Closely Watched Artist Tiona Nekkia McClodden Now Represented by Blue-Chip Gallery White Cube

White Cube, the London-based blue-chip gallery with locations in Hong Kong, Paris, Seoul, West Palm Beach, and a forthcoming one in New York, will now globally represent Tiona Nekkia McClodden, a closely watched artist, filmmaker, and curator.

McClodden will have her first solo show with the gallery at its Bermondsey space in London next February and will also feature in the inaugural exhibition at the New York space, a group exhibition titled “Chopped & Screwed” and curated by Courtney Willis Blair, White Cube’s senior director in the US.

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With an expansive practice that spans film and video, painting, sculpture and more, McClodden is perhaps best-known for her participation in the 2019 Whitney Biennial, for which she won that edition’s Bucksbaum Award for her video installation I prayed to the wrong god for you (2019). Her work often deals with the human condition and one’s relationship to their identity, filtered through her own lived experiences and her close study of and research into various archives.

Her work has also featured in major exhibitions like the Prospect 5 triennial (in 2021–22), “Grief and Grievance: Art and Mourning in America” at the New Museum (2021), and “Speech/Acts” at the Institute of Contemporary Art, Philadelphia (2017). Her commission for an exhibition dedicated to the work of late artist Juan Francisco Elso, is currently on view at the Phoenix Art Museum after debuting at El Museo del Barrio in New York. She has also won the Warhol Foundation Arts Writers Grant in 2022 and a Guggenheim Fellowship in 2019.

“Tiona Nekkia McClodden’s meticulous practice is undeniable and we’re proud to be her global representation,” Willis Blair said in an email to ARTnews. “She stands apart in her remarkable investigation of desire and ritual, and it’s clear she’s a singular artistic voice of her generation.”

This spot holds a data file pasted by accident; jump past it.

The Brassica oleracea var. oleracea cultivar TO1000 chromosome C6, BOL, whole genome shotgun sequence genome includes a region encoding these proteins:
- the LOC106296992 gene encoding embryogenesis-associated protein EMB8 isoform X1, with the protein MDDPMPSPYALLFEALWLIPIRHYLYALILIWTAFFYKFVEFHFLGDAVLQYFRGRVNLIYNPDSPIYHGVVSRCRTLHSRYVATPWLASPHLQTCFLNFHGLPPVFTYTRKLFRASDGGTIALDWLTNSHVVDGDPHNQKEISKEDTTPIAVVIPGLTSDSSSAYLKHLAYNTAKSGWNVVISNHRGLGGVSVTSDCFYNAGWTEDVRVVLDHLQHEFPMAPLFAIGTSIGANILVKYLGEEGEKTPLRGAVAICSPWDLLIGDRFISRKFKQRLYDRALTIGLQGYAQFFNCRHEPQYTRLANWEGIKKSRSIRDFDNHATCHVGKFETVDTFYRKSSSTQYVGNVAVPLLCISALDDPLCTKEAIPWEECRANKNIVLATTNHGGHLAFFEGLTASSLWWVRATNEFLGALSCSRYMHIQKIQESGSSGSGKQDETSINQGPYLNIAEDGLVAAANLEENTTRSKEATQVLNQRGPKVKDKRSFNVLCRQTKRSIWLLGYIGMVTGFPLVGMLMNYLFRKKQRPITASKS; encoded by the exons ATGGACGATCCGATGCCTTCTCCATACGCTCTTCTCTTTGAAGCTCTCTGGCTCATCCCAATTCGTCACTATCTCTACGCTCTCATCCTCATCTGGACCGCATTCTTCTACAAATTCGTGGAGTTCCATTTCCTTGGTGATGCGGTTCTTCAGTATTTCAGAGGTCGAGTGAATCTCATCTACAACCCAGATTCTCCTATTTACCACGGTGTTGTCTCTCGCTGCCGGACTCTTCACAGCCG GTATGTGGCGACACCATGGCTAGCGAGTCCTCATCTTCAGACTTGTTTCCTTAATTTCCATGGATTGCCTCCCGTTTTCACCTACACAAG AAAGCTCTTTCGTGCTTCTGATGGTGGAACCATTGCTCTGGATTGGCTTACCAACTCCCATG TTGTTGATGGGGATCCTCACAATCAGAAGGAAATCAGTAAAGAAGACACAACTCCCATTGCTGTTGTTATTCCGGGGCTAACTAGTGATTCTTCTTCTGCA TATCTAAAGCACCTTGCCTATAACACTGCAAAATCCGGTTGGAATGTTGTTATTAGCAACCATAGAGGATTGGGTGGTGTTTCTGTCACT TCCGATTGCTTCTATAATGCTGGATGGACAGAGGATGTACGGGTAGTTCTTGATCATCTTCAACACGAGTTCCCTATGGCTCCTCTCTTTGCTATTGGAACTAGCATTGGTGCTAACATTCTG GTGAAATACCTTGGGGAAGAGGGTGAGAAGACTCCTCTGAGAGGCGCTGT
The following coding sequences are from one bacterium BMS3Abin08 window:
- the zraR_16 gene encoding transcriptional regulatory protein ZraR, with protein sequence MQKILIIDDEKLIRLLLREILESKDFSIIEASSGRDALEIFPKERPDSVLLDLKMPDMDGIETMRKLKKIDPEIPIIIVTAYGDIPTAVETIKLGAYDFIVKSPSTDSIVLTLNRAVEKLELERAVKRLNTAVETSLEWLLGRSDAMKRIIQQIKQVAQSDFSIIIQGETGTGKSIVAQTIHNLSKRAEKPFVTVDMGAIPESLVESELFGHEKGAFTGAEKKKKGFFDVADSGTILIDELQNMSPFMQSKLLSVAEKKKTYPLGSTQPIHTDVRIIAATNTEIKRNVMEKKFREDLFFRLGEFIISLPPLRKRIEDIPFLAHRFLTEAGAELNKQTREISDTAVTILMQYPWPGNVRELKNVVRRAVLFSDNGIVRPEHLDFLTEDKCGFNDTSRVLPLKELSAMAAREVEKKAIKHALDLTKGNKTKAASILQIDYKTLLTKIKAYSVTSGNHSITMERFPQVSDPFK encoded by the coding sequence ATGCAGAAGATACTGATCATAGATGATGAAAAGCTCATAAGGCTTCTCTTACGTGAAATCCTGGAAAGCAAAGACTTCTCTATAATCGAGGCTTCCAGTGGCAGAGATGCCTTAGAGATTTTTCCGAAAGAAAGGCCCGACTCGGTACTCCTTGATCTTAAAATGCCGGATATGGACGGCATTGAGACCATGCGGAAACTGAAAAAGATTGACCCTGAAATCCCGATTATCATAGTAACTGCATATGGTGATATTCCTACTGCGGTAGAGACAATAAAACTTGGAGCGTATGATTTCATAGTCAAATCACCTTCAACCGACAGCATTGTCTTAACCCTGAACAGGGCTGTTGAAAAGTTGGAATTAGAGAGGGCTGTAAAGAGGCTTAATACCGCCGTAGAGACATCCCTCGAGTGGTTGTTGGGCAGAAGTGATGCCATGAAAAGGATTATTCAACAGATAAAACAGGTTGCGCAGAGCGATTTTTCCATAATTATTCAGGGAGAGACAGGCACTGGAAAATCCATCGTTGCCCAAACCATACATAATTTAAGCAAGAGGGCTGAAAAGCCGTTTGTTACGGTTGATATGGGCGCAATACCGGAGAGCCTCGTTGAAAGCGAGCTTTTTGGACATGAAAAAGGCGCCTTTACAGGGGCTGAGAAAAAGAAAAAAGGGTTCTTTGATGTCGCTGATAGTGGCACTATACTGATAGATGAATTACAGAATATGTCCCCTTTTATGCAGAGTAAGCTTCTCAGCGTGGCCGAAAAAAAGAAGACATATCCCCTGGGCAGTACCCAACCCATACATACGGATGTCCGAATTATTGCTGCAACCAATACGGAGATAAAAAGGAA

McClodden is also currently the subject of a solo exhibition at the Kunsthalle Basel, which opened a few weeks before this year’s Art Basel. The show focuses on notions of tension, control, and mercy—specifically how they relate to breathing and the flow of air—and features a number of new works.

In an interview with ARTnews on the occasion of the exhibition, McClodden said that with her exhibitions and work she hopes people leave with “something that is hard to shake off. That’s as much as I can gauge because I want to set things that are hard for me to shake off.”

McClodden has previously been represented by Company gallery in New York for several years and briefly joined Mitchell-Innes & Nash, where Willis Blair was partner until she departed in January to head up White Cube’s New York space.

In an email to ARTnews, McClodden said that the decision to join White Cube came “after much consideration and extensive conversation with a range of gallerists worldwide over the past year” and that she has “studied and revered” and ultimately been influenced by a number of the artists on the gallery’s roster, among them Doris Salcedo, David Hammons, and Tracey Emin.

“I felt strongly that White Cube was the best fit for my practice and for me,” McClodden continued. “The only studio visit I granted during my work production for my current Kunsthalle Basel solo exhibition was with White Cube’s Susan May, which lasted over three hours. It was one of the first times that I felt I was fully seen in a studio visit, and it was a beautiful exchange of knowledge. I met with Jay Jopling and had a brilliant conversation that I cherish greatly. White Cube is the only gallery where I personally met almost every person I would be working with: from the desk to the back office to the bookstore. Each of them felt deeply invested in what they do in a very important way to me.”

She added that she was also looking forward to working with Willis Blair again, whom she said “has greatly influenced how I position my work in the art world. She has been a figure in my life that has pushed my work to hold the space it does now.”


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